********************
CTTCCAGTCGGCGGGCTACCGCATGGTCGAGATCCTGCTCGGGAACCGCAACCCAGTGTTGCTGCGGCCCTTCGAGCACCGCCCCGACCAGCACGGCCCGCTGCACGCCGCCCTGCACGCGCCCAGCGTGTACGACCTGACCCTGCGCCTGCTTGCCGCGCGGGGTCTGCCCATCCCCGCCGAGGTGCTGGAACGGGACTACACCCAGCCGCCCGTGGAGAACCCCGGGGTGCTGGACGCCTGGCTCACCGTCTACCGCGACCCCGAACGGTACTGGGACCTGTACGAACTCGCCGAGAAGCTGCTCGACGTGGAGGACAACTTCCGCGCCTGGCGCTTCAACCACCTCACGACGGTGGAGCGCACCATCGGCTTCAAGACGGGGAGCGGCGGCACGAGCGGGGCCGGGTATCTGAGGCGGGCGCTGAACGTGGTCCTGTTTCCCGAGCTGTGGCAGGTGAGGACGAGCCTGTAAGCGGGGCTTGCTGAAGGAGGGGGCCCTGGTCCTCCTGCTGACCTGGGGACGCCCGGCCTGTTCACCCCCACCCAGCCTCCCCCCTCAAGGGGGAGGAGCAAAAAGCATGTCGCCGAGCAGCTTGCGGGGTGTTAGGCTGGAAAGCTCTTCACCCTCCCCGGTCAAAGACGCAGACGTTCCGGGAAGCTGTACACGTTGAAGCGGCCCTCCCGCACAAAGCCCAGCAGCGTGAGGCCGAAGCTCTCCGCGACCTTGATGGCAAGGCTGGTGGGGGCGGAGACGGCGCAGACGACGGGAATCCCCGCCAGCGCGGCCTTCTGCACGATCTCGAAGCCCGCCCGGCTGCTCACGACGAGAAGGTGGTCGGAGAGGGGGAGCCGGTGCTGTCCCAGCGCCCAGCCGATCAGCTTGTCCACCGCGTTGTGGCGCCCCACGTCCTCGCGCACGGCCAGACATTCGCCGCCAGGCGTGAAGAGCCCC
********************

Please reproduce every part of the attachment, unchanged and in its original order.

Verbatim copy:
CTTCCAGTCGGCGGGCTACCGCATGGTCGAGATCCTGCTCGGGAACCGCAACCCAGTGTTGCTGCGGCCCTTCGAGCACCGCCCCGACCAGCACGGCCCGCTGCACGCCGCCCTGCACGCGCCCAGCGTGTACGACCTGACCCTGCGCCTGCTTGCCGCGCGGGGTCTGCCCATCCCCGCCGAGGTGCTGGAACGGGACTACACCCAGCCGCCCGTGGAGAACCCCGGGGTGCTGGACGCCTGGCTCACCGTCTACCGCGACCCCGAACGGTACTGGGACCTGTACGAACTCGCCGAGAAGCTGCTCGACGTGGAGGACAACTTCCGCGCCTGGCGCTTCAACCACCTCACGACGGTGGAGCGCACCATCGGCTTCAAGACGGGGAGCGGCGGCACGAGCGGGGCCGGGTATCTGAGGCGGGCGCTGAACGTGGTCCTGTTTCCCGAGCTGTGGCAGGTGAGGACGAGCCTGTAAGCGGGGCTTGCTGAAGGAGGGGGCCCTGGTCCTCCTGCTGACCTGGGGACGCCCGGCCTGTTCACCCCCACCCAGCCTCCCCCCTCAAGGGGGAGGAGCAAAAAGCATGTCGCCGAGCAGCTTGCGGGGTGTTAGGCTGGAAAGCTCTTCACCCTCCCCGGTCAAAGACGCAGACGTTCCGGGAAGCTGTACACGTTGAAGCGGCCCTCCCGCACAAAGCCCAGCAGCGTGAGGCCGAAGCTCTCCGCGACCTTGATGGCAAGGCTGGTGGGGGCGGAGACGGCGCAGACGACGGGAATCCCCGCCAGCGCGGCCTTCTGCACGATCTCGAAGCCCGCCCGGCTGCTCACGACGAGAAGGTGGTCGGAGAGGGGGAGCCGGTGCTGTCCCAGCGCCCAGCCGATCAGCTTGTCCACCGCGTTGTGGCGCCCCACGTCCTCGCGCACGGCCAGACATTCGCCGCCAGGCGTGAAGAGCCCC